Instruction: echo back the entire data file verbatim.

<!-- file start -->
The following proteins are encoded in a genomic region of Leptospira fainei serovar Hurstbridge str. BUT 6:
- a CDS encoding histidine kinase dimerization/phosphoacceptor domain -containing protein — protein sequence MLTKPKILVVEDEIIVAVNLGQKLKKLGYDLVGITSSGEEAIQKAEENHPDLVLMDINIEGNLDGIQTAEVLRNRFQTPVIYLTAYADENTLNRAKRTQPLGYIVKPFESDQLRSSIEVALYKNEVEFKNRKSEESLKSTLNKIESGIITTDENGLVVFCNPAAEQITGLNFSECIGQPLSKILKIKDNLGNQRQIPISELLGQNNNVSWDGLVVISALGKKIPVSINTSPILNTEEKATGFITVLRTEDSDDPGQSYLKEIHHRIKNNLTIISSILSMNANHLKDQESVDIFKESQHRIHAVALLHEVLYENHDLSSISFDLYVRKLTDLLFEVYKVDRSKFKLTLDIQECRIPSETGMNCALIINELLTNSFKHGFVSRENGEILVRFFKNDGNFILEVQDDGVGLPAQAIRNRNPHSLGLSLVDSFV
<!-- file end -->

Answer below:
The following proteins are encoded in a genomic region of Leptospira fainei serovar Hurstbridge str. BUT 6:
- a CDS encoding histidine kinase dimerization/phosphoacceptor domain -containing protein — protein sequence MLTKPKILVVEDEIIVAVNLGQKLKKLGYDLVGITSSGEEAIQKAEENHPDLVLMDINIEGNLDGIQTAEVLRNRFQTPVIYLTAYADENTLNRAKRTQPLGYIVKPFESDQLRSSIEVALYKNEVEFKNRKSEESLKSTLNKIESGIITTDENGLVVFCNPAAEQITGLNFSECIGQPLSKILKIKDNLGNQRQIPISELLGQNNNVSWDGLVVISALGKKIPVSINTSPILNTEEKATGFITVLRTEDSDDPGQSYLKEIHHRIKNNLTIISSILSMNANHLKDQESVDIFKESQHRIHAVALLHEVLYENHDLSSISFDLYVRKLTDLLFEVYKVDRSKFKLTLDIQECRIPSETGMNCALIINELLTNSFKHGFVSRENGEILVRFFKNDGNFILEVQDDGVGLPAQAIRNRNPHSLGLSLVDSFV